Miscalculations Dogged Romney From The StartFebruary 08, 2008 09:40 With Mitt Romney’s campaign for president nearly in tatters, he huddled with his senior advisers on Wednesday morning, jotting notes with pen and paper, to go over his options.
By the time the meeting ended, he seemed to want to stay in the race. His campaign went ahead with voter-turnout calls in Kansas and Washington for caucuses on Saturday, and priced out what it would take to compete in primaries next week in Virginia, Maryland and Washington, D.C.
His son Tagg, a senior campaign adviser, urged him to continue, but by evening, Mr. Romney had decided to pull out. He then phoned each of his sons individually to break the news.
Another son, Matt Romney, said: “I just couldn’t be anything but absolutely proud of him. I’m so proud of his fight.”
If Mr. Romney’s campaign were condensed to one of his trademark PowerPoint presentations, it would have had all the bullet points foretelling success: a multimillionaire candidate willing to relinquish his fortune to run, an unsettled Republican field and a candidate whose championing of conservative positions could motivate the party’s base.
Yet Mr. Romney’s advisers acknowledged Thursday an array of tactical missteps and miscalculations. Perhaps most significantly, they conceded that they had failed to overcome doubts about Mr. Romney’s authenticity as they sought to position him as the most electable conservative in the race, a jarring contrast to his more moderate record as governor of Massachusetts. And during the January nominating contests, as his opponents attacked his shifting on issues, polls showed his favorability ratings plummeting.
Mr. Romney spent more than $35 million of his own money trying to get himself elected, but his campaign faced challenges from the start, some from obstacles beyond his control.
Suspicions about Mr. Romney’s Mormon faith consumed his campaign early on, only to seem to fade from view. But his advisers and outside experts agree that the unease ultimately helped pave the way for Mike Huckabee, a former Southern Baptist pastor, to emerge from the backbench of the Republican field to win the Iowa caucuses, a central, costly goal of Mr. Romney’s strategy. Then Mr. Romney’s aides failed to anticipate the collapse of Rudolph W. Giuliani’s candidacy, leaving no one to halt Senator John McCain’s resurgence among moderate Republicans and independents.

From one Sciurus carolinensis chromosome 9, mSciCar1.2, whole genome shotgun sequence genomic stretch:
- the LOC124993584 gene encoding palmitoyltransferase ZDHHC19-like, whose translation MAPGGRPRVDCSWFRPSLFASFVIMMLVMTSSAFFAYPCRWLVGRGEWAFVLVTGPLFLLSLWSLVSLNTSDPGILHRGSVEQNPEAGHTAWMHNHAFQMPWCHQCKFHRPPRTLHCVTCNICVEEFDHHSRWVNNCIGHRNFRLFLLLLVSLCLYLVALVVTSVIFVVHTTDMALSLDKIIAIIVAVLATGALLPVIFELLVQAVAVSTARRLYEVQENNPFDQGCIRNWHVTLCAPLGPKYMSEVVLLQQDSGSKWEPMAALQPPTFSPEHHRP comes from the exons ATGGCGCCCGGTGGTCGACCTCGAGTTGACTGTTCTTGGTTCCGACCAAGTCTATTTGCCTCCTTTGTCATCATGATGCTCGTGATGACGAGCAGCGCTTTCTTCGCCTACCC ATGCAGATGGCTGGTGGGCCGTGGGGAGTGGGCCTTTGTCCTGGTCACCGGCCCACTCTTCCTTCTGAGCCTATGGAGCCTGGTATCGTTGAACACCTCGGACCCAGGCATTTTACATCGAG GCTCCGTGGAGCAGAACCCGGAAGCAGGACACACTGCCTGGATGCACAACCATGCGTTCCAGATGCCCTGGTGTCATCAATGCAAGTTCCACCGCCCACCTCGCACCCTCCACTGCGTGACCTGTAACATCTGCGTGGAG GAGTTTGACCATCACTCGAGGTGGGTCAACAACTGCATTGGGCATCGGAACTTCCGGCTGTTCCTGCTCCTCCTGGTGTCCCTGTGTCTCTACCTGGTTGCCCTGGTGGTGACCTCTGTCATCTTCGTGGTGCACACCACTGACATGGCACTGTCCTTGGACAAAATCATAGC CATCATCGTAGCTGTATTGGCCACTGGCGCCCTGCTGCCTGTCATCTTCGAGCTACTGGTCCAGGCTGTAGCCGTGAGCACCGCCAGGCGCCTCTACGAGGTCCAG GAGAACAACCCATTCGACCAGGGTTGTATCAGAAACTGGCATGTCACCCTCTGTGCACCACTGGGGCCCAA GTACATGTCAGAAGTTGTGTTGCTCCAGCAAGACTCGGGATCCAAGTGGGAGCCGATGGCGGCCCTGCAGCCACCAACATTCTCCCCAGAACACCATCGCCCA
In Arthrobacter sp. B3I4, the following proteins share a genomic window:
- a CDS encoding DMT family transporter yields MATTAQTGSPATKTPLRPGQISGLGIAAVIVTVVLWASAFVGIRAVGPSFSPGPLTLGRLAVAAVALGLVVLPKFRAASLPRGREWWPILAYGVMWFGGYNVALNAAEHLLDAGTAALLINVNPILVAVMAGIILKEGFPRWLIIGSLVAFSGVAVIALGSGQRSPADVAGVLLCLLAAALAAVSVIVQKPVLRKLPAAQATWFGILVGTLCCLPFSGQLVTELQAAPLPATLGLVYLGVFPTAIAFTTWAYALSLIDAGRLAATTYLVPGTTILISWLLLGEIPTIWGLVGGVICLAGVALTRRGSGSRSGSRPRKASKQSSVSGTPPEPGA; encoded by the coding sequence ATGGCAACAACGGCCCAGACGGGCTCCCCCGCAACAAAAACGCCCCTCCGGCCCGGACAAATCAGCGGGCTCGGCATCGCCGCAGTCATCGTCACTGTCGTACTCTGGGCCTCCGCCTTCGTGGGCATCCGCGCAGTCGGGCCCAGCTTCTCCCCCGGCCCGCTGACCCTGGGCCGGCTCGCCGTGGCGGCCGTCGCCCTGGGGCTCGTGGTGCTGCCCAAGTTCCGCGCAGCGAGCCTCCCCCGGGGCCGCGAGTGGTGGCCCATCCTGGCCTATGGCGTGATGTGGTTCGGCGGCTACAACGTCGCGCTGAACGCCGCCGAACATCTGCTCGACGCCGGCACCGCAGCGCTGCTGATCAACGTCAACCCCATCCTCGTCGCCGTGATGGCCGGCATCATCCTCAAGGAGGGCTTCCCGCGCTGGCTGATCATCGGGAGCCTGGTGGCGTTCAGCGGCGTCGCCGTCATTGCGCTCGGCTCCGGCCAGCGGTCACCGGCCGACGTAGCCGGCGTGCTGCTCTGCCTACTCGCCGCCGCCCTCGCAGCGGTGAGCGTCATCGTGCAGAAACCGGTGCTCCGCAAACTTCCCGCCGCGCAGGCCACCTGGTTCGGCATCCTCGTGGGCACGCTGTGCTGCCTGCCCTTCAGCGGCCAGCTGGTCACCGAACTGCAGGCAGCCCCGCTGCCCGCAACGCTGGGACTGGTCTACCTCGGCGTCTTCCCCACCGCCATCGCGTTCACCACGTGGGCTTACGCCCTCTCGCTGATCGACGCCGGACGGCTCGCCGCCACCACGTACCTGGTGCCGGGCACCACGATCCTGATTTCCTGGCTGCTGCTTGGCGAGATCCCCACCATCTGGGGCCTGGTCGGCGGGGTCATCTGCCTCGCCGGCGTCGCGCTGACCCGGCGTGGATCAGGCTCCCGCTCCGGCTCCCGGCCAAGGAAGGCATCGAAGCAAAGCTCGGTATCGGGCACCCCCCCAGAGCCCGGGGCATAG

“You had a Rudy Giuliani who wound up not being really competitive, and you had a candidate who emerged on the right,” said Carl Forti, the Romney campaign’s political director. “When a candidate emerged on the right and with no one to check McCain on the left, it gave him more room to grow, and we were in the middle.”
But in an election cycle in which authenticity is an overriding concern among voters, the perception of Mr. Romney remaking himself into a Reagan-like figure through his positioning on issues like abortion rights and gun control exposed him to biting, often mocking attacks from his rivals, who were almost universal in their scorn of him. His fellow Republicans used the flip-flopping accusations to reframe everything he did. Even in the final hours of Mr. Romney’s candidacy, Mr. McCain was running advertising suggesting Mr. Romney had shifted radically in his view of Ronald Reagan.
Clinton Wins California, But Democratic Race For Nominee Is Far From OverFebruary 06, 2008 08:03 Hillary Clinton re-established herself as the candidate to beat in the Democratic presidential primary Tuesday night, winning California and a string of key states across the nation.
After taking states in the East and Midwest, early California results showed her with a double-digit lead over Barack Obama, powered by a record turnout by Latino voters, nearly 30 percent of the Democratic electorate, exit polls showed.
Obama's wins came in a dozen states, mostly in the South and upper Midwest, ensuring no early end to the race for the nomination.
The California victory for Clinton was especially sweet. She held commanding leads here for nearly a year, only for late polls to show Obama gaining in the final two weeks.
In the end, on Tuesday, Clinton and Obama both gained delegates and scored important wins that will propel the Democratic primary season at least another few weeks.
Women also came out strongly for Clinton, Associated Press exit polls in California showed. Obama won overwhelming support from the state's black voters and took the white vote by a 6 percentage-point margin over Clinton. Men also sided with him. But the surprise was the number of Latinos who voted: a record 29 percent, the exit poll found.
Clinton won female Democrats handily by a 57-39 ratio. Obama won men by a 51-39 ration.
The Presidential Election - Monday, June 15, 2009